Tuesday, 22 September 2015

The Javanese Slametan Celebration: Agreeing to Differ

Filled under: , , ,

 The concept of the `total social phenomenon', in Mauss's odd but compelling phrase, has served anthropology well, not only as a frame for thinking about the complexity of cultural forms but as a narrative device, a way of handling the transition from the exuberant and bewildering world encountered in the field to the orderly microcosm of the ethno-graphy itself. Malinowski, it could be said, found his ethnography in the kula, as Bateson found his in the naven ceremony. If we are now lesscon dent about the notion of totality, this is as much a matter of practical contingency as of theoretical objection: our field locations tend, increasingly, to be characterized by ideological diversity and plurality. Yet, in ritual, we still encounter powerful evocations of the whole, a semblance of totality.

It seems appropriate to begin a study of religious diversity with an event which both expresses and contains cultural difference: to begin with a sense of the whole, however insubstantial this may prove to be. In observing the various elements of Javanese tradition in combination, we can form a better idea of their individual shapes and their in¯uences upon each other. The slametan is, moreover, the pattern of cultural compromise: the attitudes and rhetorical styles it exemplies are, in varying degrees, carried over into the different spheres of religious life examined in the following chapters.

But as well as providing a point of entry, the slametan throws light on aspects of Javanese religion which might otherwise remain obscure and contradictory: the nature of syncretism as a social process, the relation between Islam and local tradition, and, more abstractly, the multivocality of ritual symbols.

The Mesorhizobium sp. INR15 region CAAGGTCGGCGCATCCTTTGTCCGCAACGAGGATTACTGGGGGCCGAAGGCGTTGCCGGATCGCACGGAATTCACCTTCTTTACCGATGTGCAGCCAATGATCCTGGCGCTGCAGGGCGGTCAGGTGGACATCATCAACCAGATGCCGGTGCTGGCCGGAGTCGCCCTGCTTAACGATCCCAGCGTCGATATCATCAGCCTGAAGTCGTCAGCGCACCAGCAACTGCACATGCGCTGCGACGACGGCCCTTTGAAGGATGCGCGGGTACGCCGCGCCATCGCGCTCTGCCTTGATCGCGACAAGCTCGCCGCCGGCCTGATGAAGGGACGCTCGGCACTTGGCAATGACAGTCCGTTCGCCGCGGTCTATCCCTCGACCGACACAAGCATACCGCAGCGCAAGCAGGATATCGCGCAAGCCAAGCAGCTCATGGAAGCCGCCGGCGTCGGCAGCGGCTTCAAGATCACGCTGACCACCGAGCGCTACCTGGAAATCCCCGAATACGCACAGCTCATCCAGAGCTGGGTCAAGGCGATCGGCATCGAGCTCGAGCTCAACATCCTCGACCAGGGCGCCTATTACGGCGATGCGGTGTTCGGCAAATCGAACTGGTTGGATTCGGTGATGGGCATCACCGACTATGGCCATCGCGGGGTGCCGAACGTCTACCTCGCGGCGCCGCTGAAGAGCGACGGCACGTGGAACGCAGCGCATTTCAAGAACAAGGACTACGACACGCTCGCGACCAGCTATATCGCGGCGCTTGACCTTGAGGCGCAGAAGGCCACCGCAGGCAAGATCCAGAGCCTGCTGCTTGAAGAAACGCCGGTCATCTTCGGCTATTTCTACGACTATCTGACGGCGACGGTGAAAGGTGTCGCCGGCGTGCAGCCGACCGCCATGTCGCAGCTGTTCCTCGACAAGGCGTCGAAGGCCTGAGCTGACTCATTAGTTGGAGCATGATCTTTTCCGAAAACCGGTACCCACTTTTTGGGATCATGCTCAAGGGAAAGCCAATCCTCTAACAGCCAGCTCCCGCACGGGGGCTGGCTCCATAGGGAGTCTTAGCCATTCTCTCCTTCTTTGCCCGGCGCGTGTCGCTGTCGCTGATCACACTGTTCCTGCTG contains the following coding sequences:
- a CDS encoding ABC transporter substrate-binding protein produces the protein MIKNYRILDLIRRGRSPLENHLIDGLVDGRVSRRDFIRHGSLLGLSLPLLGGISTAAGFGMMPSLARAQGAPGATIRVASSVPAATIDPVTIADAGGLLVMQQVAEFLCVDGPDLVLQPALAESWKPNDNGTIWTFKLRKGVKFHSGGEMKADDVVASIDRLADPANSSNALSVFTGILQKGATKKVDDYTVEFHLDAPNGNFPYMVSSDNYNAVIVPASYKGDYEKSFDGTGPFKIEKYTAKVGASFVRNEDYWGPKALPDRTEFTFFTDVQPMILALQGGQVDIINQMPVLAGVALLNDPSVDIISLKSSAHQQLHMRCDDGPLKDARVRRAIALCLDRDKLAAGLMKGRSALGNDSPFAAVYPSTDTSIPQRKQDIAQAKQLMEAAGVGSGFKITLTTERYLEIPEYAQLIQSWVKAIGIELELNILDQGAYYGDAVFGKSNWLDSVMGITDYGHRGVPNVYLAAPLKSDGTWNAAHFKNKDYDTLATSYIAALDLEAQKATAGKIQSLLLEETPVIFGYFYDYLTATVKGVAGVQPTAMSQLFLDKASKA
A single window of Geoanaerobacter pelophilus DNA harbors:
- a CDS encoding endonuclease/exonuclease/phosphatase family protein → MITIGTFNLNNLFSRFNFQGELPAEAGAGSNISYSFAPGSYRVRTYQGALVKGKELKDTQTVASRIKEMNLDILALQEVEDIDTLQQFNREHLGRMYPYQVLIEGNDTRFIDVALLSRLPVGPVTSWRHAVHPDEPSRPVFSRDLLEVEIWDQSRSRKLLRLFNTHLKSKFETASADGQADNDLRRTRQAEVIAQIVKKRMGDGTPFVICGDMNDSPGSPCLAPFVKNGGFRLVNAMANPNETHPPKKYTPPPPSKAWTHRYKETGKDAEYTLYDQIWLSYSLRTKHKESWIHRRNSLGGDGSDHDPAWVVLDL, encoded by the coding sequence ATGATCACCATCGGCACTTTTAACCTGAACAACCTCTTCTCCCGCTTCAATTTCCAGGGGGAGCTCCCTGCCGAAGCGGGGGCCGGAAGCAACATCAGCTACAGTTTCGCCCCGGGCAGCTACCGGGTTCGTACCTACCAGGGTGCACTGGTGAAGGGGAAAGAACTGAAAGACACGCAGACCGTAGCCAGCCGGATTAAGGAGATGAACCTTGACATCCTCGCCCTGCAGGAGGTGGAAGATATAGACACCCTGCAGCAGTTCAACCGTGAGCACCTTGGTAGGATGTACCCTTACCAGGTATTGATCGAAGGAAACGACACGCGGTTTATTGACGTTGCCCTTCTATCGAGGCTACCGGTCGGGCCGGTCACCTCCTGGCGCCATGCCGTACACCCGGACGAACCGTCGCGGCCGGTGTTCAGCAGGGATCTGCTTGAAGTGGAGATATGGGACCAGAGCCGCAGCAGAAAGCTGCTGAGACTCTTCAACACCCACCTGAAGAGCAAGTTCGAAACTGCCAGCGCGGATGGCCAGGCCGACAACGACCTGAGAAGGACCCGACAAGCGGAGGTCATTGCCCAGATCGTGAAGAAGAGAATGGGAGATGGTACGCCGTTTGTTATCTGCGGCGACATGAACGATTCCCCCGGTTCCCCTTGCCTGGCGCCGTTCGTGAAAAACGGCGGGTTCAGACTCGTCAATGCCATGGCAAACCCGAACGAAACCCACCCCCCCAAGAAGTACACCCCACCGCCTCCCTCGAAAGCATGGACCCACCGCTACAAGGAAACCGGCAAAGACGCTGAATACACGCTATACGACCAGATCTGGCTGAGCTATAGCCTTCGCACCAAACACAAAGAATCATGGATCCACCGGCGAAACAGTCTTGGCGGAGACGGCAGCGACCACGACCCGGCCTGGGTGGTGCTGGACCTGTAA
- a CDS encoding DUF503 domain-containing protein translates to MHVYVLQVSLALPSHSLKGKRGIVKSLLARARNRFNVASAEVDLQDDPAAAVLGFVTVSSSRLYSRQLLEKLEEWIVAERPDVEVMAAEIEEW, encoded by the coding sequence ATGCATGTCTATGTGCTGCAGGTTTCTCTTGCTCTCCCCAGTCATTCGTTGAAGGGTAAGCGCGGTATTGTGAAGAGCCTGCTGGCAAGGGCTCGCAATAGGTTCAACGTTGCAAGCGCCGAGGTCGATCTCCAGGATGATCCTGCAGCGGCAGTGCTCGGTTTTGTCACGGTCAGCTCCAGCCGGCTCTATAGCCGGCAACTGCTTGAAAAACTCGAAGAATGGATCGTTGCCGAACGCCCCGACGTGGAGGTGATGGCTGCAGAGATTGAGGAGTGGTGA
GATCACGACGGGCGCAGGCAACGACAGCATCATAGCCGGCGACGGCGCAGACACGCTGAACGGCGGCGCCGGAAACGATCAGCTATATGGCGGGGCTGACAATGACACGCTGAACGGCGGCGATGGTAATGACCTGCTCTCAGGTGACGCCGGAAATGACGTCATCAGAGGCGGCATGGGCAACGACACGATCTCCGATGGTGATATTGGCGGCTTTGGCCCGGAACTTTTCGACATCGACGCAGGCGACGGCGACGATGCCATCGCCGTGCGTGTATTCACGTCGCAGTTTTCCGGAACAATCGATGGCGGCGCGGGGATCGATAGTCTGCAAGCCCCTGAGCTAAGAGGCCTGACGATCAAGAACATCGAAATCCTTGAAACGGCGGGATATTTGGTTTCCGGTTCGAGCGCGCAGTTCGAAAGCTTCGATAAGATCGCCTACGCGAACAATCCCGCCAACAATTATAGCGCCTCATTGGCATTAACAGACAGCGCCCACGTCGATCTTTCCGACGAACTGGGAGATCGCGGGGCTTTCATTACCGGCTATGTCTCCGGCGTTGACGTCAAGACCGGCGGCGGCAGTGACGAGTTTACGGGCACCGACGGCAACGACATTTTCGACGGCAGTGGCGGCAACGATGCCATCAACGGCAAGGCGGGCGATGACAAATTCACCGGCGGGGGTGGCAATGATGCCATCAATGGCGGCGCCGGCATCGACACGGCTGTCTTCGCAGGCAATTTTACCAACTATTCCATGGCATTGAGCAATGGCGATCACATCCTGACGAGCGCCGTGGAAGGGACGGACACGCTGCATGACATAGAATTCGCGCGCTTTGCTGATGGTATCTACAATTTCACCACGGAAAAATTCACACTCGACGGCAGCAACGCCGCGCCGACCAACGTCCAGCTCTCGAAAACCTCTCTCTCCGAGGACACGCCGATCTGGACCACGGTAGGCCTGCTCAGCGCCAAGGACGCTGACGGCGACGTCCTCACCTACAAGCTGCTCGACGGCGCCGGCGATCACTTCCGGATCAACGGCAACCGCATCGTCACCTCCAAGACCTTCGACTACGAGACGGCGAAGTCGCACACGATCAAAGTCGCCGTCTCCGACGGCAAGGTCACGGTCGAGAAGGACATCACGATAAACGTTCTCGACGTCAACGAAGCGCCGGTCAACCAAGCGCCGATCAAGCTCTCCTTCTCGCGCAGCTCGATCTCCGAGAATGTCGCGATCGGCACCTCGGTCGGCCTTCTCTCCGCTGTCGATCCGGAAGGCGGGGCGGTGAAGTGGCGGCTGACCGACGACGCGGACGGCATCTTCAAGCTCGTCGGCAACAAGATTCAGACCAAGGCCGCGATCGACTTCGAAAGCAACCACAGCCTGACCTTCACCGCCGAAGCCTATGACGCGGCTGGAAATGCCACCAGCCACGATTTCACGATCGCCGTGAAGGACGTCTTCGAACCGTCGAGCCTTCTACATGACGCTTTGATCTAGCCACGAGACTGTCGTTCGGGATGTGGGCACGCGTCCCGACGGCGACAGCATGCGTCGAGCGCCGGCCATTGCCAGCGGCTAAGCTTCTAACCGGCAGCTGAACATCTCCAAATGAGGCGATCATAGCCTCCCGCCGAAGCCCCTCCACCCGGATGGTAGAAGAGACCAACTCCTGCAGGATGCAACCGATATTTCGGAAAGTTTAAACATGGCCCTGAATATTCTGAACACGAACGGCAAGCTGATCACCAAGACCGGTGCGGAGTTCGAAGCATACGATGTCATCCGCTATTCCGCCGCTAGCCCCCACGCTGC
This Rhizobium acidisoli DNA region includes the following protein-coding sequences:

These separate theoretical issues ± fascinating and problematic in themselves ± are found to have an inner relation, well illustrated in the slametan. I begin, however, with a brief theoretical comment, followed by a consideration of the place of the slametan in Javanese religion, and then turn to an analysis of the rite itself.
What are we to make of this discrepancy? Consider  the Javanese case. The slametan, a ceremonial meal consisting of offerings, symbolic foods, a formal speech, and a prayer, is a very modest event by the standards of a potlatch or kula; but it has a comparable primacy within its setting and a corresponding symbolic density. Partici- pants see it as integral to their lives as social beings and to their sense of themselves as Javanese; they regard it as the epitome of local tradition. But its `totality' is deceptive. The slametan is a communal affair, but it defines no distinct community; it proceeds via a lengthy verbal exegesis to which all express their assent, but participants privately disagree about its meaning; and, while purporting to embody a shared perspective on mankind, God, and the world, it represents nobody's views in particular. Instead of consensus and symbolic concordance we find compromise and provisional synthesis: a temporary truce among people of radically different orientation.

0 comments:

Post a Comment